As public health officials and reproductive rights advocates continue to tackle the Black maternal mortality crisis, one artist is using her voice to help save the lives of Black women and babies.

Through a residency with the Public Artists in Residence program in New York City, Taja Lindley will be collaborating with the New York City Department of Health and Mental Hygiene for a project on maternal mortality for pregnant Black women in the Bronx.

Lindley is a visual and performance artist based in Brooklyn, New York, and one of four people who will participate in the 2019 residency program. Now in its fourth year, the program links artists and public agencies to produce creative projects that center social issues. She will be working with the Tremont Neighborhood Health Action Center, which is located in the Bronx.

“People who are Black are met with skepticism, minimized and dismissed when they seek health care, and the voices of Black people can really shift medical practices and city practices, so I’ll really be centering those voices,” Lindley told The New York Times about her project, which will incorporate performance, film and storytelling.

Through the residency, Lindley will receive a $40,000 stipend. In addition, there is a three-month research phase to allow her to gather information before heading into the nine months allotted to produce her project. Prior to the residency, Lindley worked in reproductive health as a sexual and reproductive justice consultant with the Department of Health and Mental Hygiene, helping to create the program New York City Standards for Respectful Care at Birth.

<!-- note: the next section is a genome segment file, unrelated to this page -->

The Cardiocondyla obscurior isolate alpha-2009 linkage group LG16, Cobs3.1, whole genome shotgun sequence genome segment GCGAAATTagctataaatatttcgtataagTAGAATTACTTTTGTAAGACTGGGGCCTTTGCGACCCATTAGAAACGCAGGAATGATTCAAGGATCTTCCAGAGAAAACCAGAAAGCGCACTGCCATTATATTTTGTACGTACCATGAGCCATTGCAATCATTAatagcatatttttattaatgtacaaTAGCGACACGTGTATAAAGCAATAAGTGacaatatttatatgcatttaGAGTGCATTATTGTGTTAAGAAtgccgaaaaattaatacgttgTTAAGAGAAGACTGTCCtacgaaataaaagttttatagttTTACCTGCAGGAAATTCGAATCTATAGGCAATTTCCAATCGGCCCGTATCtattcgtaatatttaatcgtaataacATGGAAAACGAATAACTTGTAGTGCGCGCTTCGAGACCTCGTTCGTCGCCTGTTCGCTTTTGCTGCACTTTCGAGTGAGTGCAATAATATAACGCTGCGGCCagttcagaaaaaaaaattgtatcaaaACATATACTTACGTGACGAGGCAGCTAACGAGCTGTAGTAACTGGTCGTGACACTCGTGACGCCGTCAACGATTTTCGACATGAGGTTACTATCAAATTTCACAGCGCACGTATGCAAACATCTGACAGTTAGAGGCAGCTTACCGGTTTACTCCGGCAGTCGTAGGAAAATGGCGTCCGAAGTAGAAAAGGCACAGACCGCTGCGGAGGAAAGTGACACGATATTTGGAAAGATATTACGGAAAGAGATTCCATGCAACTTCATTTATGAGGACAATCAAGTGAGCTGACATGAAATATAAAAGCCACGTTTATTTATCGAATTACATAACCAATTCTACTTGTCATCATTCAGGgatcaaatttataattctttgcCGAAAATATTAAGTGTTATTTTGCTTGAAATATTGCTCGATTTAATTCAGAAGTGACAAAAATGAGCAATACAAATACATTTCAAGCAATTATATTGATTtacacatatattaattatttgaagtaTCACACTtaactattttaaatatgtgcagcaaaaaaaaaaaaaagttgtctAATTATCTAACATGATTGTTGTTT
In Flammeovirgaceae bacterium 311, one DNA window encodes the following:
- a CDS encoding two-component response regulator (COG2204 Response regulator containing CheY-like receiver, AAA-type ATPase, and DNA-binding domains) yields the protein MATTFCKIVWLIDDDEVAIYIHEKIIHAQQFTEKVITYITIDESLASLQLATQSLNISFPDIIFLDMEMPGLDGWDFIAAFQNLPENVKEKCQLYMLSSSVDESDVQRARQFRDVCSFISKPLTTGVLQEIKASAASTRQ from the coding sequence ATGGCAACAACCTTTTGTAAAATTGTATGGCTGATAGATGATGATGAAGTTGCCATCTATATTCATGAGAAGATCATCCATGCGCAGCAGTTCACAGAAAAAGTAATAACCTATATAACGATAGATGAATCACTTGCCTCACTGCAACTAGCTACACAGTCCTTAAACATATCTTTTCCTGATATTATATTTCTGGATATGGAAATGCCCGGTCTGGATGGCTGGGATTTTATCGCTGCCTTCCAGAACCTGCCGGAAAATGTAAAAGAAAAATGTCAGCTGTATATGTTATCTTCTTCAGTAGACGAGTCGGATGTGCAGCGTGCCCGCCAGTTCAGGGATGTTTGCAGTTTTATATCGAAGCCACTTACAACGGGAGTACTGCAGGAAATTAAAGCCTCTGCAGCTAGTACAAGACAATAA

As Colorlines has previously reported, Black mothers die at three to four times the rate of non-Latinx White mothers. Babies born to Black women have mortality rates that are twice those of infants born to non-Latinx White women.

In response to the crisis, today (April 9), Congressional Representatives Lauren Underwood (D-Ill.) and Alma Adams (D-N.C.) launched a Black Maternal Health Caucus in coordination with the Black Mamas Matter Alliance. It will work to raise awareness within Congress on the need to make Black maternal health—and policies aimed at bolstering it—a national priority.

Beyond the political backing needed to solve this problem, Lindley also believes artists can play a pivotal role. She told The Times, “As an artist-activist, you’re railing, you’re talking, you’re making work and hoping it has an impact, to have the ear of a space that can really make a difference from a systemic point of view. That’s really exciting.”